Adoption Subsidy Negotiations - Mothering Forums

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Old 01-09-2010, 12:45 AM - Thread Starter
 
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So, we are in the horrible, horrible phase of negotiating an adoption subsidy for our 2yo foster son who has been with us since he was 7wo.

What do I need to take into consideration when writing up our response to the county's initial offer of $0?

Melody...Mommy to ds1, dd1, ds2, ds3, ds4, and dd2

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Old 01-09-2010, 12:57 AM
 
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I was under the impression children under three generally dont get subsidy in Ohio...am i wrong about that? I know on the photolisting they used to have they said that they would consider families who didnt need subsidy over those that did. I inquired on a few babies and knew they would not come w/ subsidy. Its similar here in MI, under three, no subsidy.

Does your son have special needs?

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Old 01-09-2010, 12:59 AM
 
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Of course every state is different. Here the only thing they consider in offering adoption subsidies is anything extremely over and above the normal cost of raising a child. Does your 2yo need special therapies? Have medical needs not covered by medical insurance? Both of those things would be considered in computing an adoption subsidy. (Although in our state I had a worker tell me they only paid $800/mo. for a child that was paralyzed from the waist down, required open heart surgeries and had some sort of seizure disorder. ) So they are really talking above and beyond.

What does your state rules say?
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Old 01-09-2010, 01:06 AM - Thread Starter
 
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He does have special needs. I guess I'm worried I am gonna miss something and we'll be left in the lurch in another couple of years. I mean, he's 2--we can't possibly know what he truly is dealing with as far as his special needs go. We probably see only the tip of the iceberg now.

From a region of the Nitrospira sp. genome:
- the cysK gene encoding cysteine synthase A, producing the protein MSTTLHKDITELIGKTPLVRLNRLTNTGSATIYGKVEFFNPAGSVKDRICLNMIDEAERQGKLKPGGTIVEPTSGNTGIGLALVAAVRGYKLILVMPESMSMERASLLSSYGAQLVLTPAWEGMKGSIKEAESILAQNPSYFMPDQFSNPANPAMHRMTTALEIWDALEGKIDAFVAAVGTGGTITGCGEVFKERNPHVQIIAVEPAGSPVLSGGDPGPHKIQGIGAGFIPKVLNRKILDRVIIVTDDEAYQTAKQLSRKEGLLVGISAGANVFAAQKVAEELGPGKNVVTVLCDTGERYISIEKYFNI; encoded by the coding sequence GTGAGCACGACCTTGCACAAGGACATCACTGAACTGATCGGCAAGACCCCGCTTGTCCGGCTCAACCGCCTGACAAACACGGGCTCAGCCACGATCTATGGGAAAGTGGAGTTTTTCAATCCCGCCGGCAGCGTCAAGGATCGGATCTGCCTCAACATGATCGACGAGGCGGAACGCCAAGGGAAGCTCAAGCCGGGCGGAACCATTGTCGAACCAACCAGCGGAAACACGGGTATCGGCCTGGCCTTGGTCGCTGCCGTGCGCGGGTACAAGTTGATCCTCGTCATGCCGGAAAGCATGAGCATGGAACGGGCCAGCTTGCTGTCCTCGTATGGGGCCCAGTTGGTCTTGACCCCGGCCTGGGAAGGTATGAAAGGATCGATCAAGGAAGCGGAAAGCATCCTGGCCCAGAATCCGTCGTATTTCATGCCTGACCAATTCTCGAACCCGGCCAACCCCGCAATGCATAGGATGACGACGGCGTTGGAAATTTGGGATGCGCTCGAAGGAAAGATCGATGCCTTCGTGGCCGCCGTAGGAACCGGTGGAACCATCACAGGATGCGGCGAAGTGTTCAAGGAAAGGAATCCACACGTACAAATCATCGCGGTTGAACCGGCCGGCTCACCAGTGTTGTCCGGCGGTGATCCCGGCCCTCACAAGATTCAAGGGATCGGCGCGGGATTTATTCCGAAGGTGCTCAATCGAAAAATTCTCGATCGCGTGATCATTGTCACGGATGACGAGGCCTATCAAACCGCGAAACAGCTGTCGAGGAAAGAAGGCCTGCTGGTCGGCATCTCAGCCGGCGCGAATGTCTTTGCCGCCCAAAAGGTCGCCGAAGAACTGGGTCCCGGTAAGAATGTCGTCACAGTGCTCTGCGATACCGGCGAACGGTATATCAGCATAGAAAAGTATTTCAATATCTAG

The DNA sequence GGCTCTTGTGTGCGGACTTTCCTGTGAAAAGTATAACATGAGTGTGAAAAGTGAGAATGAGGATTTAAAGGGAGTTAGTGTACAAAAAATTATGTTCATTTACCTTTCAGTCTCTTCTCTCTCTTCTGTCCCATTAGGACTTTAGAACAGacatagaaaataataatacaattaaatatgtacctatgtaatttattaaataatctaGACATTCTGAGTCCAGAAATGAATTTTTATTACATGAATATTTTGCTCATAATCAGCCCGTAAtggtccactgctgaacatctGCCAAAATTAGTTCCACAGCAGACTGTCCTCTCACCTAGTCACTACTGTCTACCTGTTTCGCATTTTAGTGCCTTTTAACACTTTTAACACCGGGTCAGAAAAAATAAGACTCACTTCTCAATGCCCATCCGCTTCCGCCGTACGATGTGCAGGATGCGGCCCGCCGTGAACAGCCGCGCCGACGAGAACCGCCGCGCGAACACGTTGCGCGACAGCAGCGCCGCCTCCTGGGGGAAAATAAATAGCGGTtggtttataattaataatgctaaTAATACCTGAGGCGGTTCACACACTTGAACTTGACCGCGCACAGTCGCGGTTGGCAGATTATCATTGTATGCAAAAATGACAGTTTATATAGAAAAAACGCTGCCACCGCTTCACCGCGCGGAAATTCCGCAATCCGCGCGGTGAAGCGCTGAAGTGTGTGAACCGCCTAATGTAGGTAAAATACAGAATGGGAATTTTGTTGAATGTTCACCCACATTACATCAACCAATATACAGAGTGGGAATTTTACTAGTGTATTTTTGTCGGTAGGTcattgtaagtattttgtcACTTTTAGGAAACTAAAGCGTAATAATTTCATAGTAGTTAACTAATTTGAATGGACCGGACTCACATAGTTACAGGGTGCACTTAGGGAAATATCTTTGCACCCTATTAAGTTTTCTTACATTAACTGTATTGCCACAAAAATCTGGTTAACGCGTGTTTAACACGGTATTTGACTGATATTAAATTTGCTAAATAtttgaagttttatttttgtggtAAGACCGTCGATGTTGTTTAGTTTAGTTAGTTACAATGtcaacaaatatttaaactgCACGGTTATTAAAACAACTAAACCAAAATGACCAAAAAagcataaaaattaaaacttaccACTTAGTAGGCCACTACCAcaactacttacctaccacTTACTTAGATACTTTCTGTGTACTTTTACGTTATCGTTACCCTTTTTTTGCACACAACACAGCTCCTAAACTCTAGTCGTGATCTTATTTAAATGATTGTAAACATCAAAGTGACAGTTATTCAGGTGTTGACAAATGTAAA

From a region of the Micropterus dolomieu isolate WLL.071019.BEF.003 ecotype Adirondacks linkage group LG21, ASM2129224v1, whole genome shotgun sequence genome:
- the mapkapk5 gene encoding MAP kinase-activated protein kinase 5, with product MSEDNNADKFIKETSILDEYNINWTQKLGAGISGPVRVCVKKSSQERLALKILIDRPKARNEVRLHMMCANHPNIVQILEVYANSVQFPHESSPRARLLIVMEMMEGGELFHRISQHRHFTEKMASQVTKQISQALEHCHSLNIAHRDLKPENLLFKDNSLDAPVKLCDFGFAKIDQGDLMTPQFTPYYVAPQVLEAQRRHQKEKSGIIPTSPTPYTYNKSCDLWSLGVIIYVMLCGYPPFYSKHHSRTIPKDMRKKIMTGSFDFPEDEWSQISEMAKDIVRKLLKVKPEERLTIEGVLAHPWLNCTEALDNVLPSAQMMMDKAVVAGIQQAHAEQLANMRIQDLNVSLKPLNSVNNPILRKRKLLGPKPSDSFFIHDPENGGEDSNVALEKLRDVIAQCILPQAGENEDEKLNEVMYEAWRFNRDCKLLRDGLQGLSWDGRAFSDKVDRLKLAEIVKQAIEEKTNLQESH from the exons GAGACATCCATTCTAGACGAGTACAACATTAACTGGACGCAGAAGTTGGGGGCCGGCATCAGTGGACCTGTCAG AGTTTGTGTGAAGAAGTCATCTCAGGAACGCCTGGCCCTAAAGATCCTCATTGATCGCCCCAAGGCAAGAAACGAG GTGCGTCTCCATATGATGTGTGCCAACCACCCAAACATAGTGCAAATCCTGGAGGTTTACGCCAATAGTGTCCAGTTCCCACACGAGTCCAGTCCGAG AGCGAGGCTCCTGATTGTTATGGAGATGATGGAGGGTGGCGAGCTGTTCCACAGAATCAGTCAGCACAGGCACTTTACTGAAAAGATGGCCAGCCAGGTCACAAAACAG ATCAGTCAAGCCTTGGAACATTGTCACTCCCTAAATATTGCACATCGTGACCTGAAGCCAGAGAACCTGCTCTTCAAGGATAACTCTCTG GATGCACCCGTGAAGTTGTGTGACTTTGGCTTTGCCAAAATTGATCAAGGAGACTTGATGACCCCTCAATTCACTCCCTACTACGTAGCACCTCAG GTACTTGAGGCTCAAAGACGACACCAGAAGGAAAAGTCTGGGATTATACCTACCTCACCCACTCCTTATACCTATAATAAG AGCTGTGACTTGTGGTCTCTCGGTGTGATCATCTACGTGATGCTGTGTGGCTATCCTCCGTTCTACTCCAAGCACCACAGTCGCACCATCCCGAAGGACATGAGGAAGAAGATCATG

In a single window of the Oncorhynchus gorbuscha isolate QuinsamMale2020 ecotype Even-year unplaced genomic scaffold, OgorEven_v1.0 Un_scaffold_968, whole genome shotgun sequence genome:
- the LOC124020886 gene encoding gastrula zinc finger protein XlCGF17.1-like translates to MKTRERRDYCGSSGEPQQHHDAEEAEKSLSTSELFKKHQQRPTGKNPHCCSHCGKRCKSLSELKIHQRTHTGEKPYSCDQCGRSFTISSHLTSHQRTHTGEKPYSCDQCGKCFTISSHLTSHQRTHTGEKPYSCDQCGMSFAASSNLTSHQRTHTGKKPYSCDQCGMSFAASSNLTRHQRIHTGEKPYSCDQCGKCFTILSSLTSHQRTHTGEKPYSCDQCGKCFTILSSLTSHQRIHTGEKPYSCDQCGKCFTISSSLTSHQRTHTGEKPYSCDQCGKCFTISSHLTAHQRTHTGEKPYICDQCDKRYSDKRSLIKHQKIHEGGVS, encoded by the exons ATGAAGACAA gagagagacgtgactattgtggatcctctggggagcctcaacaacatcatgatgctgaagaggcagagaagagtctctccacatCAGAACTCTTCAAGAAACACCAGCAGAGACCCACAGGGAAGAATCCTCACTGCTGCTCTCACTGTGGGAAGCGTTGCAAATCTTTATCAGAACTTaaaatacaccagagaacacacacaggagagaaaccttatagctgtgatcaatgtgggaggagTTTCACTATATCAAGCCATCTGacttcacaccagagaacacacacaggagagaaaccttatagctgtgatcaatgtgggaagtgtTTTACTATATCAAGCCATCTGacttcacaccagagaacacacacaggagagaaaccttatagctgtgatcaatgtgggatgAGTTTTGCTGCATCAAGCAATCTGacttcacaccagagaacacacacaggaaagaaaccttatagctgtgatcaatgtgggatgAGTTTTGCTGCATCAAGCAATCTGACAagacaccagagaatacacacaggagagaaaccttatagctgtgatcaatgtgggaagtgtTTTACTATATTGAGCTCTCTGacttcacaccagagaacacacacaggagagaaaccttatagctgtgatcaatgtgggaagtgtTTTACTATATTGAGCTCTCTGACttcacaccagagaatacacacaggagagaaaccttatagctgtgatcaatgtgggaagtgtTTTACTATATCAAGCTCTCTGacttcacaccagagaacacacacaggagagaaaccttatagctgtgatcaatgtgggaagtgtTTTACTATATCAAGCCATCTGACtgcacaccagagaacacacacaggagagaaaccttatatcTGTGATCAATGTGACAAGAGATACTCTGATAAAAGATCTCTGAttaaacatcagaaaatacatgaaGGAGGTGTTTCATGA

I've been told to include everything specific to him--special diet, special hygiene product needs, transportation to his numerous appointments, babysitting for the others during those appts. I don't know if I am missing anything else.

Melody...Mommy to ds1, dd1, ds2, ds3, ds4, and dd2

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Old 01-09-2010, 02:50 AM
 
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I'd encourage getting as many professionals working with him as you can to write supportive documentation.

I'm pro-adoption reform, but not anti-adoption.
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Old 01-09-2010, 12:48 PM
 
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According to this website, http://www.nacac.org/adoptionsubsidy...iles/ohio.html, medical needs are a qualifier. I'd probably contact the NACAC Subsidy Representative and get his advice. His contact information is on the page I linked.
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Old 01-10-2010, 08:42 PM
 
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This book http://www.amazon.com/Adoption-Finan...3163306&sr=1-1 Adoption and Financial Assistance, By Rita Laws, is very complete and detailed, although it is 10 years old. Worth looking at if your library has it.

Rhu - mother,grandmother,daughter,sister,friend-foster,adoptive,and biological;not necessarily in that order. Some of it's magic, some of it's tragic, but I had a good life all the way (Jimmy Buffet)

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Old 01-11-2010, 12:52 AM
 
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Quote:
Originally Posted by mellymommy View Post
He does have special needs. I guess I'm worried I am gonna miss something and we'll be left in the lurch in another couple of years. I mean, he's 2--we can't possibly know what he truly is dealing with as far as his special needs go. We probably see only the tip of the iceberg now.

I've been told to include everything specific to him--special diet, special hygiene product needs, transportation to his numerous appointments, babysitting for the others during those appts. I don't know if I am missing anything else.
How are things going in the area of attachment? Attachment difficulties can also be an area that requires specialized treatment.

 
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Old 01-11-2010, 02:00 PM
 
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I have a question.

Is it typical to have to do this? When we adopted dd, they slide a paper over to us to sign and told us it was for adoption subsidy. And that she had checked both states, and ours was a little higher so she used our guide, and she moved her up a "tier" because she was sure she would have some issues in the future.

We had never heard of adoption subsidy and had no idea we were getting it until that moment. So I have always just assumed thats how it works for everyone.